Each December since 2018, the LessWrong community comes together to look at the best posts from the previous year, and reflect on which of them have stood the test of time. We hold 2-month-long annual review process. At the end, the thousands of posts from a given year are narrowed down into approximately 50 posts.
Those posts are collected in these Best Of LessWrong sequences. If you'd like to get a sense of what intellectual work LessWrong has done in the past few years, this is a good place to start.
This first book is about epistemology, the study of how we come to know the world.
A healthy epistemology is not only about avoiding sins like self-deception and obfuscation. It is also about living out virtues like curiosity and empiricism, and taking active steps to dissolve confusion and see the world more clearly over time.
We do not understand how many parts of reality work. We also have many motives to not look directly at it or...
A mind must be created already in motion.
There is no argument so compelling
that it will give dynamics to a static thing.
There is no computer program so persuasive
that you can run it on a rock.
This second book is about agency, the ability to take action in the world and control the future.
There’s something very strange about being human. We do not have a single simple goal, but rather a weird amalgam of desires and wants that...
"Indeed. Moving from bad equilibria to better equilibria is the whole point of having a civilization in the first place."
Coordination is the ability of multiple agents to work together.
This is the difficult question of how to work with other agents in the world, and how to have healthy reasoning and decision-making processes within a group.
If many agents in a group are working on different projects, how do we decide on resource allocation between those projects? If...
"A burning itch to know is higher than a solemn vow to pursue truth."
This fourth book is about curiosity, which is the desire to understand how some corner of the world works.
Curiosity is diving into Wikipedia. It’s running a survey to get data from your friends. It’s dropping balls from different heights and measuring how long they take to fall. Empiricism, scholarship, googling, introspection, data-gathering, science: all these are examples of the curious impulse in...
This fifth book is about alignment, the problem of aligning the thoughts and goals of artificial intelligences with those of humans.
This relates to the art of human rationality in two ways.
First, the laws of reasoning and decision-making apply similarly to all agents, whether they are human or artificial. Many of the deepest insights about rationality at LessWrong have come directly from users’ attempts to grapple with the problem of understanding and aligning artificial intelligences.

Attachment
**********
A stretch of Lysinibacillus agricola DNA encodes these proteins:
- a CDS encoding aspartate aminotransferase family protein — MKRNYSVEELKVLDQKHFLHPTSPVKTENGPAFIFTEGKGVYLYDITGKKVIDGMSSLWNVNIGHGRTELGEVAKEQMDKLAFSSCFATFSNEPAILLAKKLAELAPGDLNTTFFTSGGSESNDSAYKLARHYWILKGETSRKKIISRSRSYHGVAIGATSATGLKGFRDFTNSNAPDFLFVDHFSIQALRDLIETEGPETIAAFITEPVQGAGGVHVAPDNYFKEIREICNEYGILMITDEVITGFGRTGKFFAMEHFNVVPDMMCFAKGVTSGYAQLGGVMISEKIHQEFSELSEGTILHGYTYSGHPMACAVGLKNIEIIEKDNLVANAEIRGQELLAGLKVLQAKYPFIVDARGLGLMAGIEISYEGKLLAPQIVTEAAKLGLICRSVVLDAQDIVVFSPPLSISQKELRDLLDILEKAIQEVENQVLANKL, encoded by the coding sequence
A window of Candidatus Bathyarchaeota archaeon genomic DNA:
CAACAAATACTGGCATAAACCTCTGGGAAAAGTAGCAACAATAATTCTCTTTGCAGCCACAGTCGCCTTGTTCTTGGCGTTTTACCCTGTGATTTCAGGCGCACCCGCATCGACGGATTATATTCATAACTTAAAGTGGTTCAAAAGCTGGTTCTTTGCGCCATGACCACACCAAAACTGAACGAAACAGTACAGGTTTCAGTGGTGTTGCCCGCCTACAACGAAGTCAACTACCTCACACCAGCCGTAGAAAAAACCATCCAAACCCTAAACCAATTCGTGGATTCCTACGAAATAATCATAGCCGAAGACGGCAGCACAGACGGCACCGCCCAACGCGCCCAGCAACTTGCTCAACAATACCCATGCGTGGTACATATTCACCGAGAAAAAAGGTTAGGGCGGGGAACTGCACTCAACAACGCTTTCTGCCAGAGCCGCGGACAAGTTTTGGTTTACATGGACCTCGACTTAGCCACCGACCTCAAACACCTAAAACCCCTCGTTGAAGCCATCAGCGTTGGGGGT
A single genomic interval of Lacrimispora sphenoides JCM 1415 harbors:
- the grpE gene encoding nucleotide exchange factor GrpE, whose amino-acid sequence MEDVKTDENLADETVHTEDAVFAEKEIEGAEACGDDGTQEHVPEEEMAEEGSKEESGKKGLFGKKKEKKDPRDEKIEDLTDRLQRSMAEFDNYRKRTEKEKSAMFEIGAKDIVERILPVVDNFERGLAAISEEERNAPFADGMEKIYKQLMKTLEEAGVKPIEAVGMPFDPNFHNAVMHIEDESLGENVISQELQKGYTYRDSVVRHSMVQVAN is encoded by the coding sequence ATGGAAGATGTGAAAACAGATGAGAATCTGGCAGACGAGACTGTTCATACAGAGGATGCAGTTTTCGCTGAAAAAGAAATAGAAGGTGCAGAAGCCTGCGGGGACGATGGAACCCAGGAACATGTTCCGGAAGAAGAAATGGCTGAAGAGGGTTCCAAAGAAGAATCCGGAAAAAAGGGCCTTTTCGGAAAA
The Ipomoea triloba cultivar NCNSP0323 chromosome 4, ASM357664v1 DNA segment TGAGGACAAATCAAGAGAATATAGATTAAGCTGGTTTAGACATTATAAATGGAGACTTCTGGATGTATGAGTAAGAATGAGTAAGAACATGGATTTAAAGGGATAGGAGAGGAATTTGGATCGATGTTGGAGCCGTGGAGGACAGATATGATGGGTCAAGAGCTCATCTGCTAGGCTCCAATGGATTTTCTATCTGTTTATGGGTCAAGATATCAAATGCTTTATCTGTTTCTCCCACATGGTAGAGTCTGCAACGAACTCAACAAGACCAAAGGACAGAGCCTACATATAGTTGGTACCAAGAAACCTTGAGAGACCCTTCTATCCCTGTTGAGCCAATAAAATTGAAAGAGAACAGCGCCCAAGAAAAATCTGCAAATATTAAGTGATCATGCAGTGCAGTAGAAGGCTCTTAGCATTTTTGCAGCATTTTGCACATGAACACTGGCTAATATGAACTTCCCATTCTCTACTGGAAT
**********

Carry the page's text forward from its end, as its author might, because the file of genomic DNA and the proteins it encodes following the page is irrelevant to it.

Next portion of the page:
The first book is about trust, the belief in something in the absence of understanding.
The Royal Society was founded in 1660, with the motto Nullius in Verba, "On No One's Word". The promise of science was that it would be a method for discovering truth without needing to trust anyone: because experiments can and would be replicated, incorrect theories and incorrect information would be !ltered out. By exploring systems that could be understood in full,...
The second book is about modularity. Well designed or evolved structures are often not just made of parts, but made of parts with simple interfaces. These interfaces allow the parts to be reused in alternative contexts, and thus recombined in different ways.
One of the most important benefits is inspection and debugging. Modular systems are easier to understand, because their components are self-contained. However, this can also be a curse; when components have boundaries that are...
The third book is about incentives, which are the patterns of what is rewarded and what is punished.
The dynamics of what is incentivized and disincentivized in a group is a primary force in determining how that group behaves. When those incentives are aligned with what the individuals actually want, the output can be far greater than the sum of the parts; when they are misaligned with what the individuals want, the results can be far...
The fourth book is about failure. It’s what happens when a system behaves differently from how we expected it to, with adverse consequences for those who were relying on the success of that system. Failure is often as much about misunderstanding how a system works, as it is about the lack of effort or plan to bring the system into a successful configuration.
Almost nothing humans build ever works on the first try. Failure is part...
Reality is that which doesn't go away when you stop believing it. Reason is the process by which we get our beliefs to more accurately reflect reality.
This collection of essays explores the relationship between the two.
Imagine an advanced society, with complex structures more intricate and intelligent than anything that exists today – a society which nevertheless lacks any being that is conscious, or whose welfare has moral significance. In a sense, this would be an uninhabited society. It would be a society of economic miracles and technological awesomeness, with nobody there to benefit. A Disneyland with no children.
– Nick Bostrom